In geometry, the parallel postulate, also called Euclid's fifth postulate because it is the fifth postulate in Euclid's Elements, is a distinctive axiom in Euclidean geometry...
, namely hyperbolic
In mathematics, hyperbolic geometry is a non-Euclidean geometry, meaning that the parallel postulate of Euclidean geometry is replaced...
and elliptic geometry
Elliptic geometry is a non-Euclidean geometry, in which, given a line L and a point p outside L, there exists no line parallel to L passing through p. Elliptic geometry, like hyperbolic geometry, violates Euclid's parallel postulate, which can be interpreted as asserting that there is exactly one...
. This is one term which, for historical reasons, has a meaning in mathematics which is much narrower than it appears to have in the general English language. There are a great many geometries which are not Euclidean geometry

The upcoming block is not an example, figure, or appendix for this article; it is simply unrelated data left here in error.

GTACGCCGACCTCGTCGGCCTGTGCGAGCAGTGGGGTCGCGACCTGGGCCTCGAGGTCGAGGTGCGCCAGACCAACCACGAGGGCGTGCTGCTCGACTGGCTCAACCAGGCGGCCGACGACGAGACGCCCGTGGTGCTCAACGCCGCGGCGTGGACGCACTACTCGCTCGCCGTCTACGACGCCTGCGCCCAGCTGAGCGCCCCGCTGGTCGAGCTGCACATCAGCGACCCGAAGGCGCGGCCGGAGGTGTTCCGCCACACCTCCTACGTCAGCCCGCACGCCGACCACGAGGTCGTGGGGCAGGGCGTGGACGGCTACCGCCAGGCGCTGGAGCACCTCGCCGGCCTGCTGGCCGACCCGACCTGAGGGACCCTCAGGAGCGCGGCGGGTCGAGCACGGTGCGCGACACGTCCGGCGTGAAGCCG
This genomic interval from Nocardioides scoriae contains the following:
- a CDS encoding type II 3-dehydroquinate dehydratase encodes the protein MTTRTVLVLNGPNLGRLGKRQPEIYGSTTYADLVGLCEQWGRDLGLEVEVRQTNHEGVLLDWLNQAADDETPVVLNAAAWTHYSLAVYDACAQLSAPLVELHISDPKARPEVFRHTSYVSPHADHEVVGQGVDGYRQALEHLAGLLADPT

Euclidean geometry is a mathematical system attributed to the Alexandrian Greek mathematician Euclid, which he described in his textbook on geometry: the Elements. Euclid's method consists in assuming a small set of intuitively appealing axioms, and deducing many other propositions from these...
, but only these two are referred to as the non-Euclidean geometries.
The essential difference between Euclidean and non-Euclidean geometry is the nature of parallel
Parallelism is a term in geometry and in everyday life that refers to a property in Euclidean space of two or more lines or planes, or a combination of these. The assumed existence and properties of parallel lines are the basis of Euclid's parallel postulate. Two lines in a plane that do not...